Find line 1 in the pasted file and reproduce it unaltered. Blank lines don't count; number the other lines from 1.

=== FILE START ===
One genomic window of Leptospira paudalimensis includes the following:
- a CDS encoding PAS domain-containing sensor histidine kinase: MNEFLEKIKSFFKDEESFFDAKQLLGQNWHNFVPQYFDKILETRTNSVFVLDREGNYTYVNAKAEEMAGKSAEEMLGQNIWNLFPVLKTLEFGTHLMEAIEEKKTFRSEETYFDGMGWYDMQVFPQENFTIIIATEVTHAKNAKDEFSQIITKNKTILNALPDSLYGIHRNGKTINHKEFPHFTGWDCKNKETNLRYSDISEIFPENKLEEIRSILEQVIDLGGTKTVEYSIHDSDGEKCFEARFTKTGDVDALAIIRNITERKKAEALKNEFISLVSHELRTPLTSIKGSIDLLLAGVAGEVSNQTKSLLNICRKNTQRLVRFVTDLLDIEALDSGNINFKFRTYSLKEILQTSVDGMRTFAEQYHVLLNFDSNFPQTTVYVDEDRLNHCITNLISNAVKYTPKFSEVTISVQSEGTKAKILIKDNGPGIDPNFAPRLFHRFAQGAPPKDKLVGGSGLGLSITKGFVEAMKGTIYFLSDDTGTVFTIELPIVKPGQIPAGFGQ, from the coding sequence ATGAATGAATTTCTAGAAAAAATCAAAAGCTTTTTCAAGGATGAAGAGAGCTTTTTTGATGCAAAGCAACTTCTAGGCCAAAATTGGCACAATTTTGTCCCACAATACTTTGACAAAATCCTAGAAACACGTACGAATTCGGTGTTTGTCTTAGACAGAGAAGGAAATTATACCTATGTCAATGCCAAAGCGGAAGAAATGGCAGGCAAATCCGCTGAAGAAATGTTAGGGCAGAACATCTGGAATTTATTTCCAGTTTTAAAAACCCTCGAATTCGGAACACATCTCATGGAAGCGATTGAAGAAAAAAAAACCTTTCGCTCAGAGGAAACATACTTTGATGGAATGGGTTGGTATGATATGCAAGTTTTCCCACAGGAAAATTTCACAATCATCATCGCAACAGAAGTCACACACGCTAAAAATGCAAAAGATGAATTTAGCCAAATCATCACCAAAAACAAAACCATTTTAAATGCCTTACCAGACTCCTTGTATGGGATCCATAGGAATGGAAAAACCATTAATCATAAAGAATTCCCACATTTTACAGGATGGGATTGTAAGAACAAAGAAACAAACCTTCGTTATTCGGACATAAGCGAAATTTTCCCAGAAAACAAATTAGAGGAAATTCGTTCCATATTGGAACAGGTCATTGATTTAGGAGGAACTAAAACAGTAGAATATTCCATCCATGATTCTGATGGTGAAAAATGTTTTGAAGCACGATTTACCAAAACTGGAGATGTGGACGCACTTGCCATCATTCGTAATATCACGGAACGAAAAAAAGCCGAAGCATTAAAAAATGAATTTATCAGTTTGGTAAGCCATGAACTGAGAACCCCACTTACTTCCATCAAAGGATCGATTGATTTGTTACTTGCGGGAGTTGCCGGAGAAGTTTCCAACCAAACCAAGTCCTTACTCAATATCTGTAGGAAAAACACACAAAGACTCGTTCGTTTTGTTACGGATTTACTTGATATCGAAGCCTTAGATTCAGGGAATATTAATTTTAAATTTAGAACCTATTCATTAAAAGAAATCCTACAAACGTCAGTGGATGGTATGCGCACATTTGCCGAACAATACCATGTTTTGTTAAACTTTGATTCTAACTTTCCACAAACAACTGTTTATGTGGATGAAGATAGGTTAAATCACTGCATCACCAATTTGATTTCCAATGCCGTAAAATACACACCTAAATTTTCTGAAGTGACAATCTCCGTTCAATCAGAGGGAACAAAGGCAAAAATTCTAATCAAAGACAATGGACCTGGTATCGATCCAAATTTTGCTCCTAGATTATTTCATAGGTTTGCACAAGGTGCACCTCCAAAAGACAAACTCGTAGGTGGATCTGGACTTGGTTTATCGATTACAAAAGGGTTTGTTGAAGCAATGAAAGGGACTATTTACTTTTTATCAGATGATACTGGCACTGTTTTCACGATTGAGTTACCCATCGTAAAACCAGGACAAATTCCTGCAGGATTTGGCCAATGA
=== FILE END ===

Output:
One genomic window of Leptospira paudalimensis includes the following: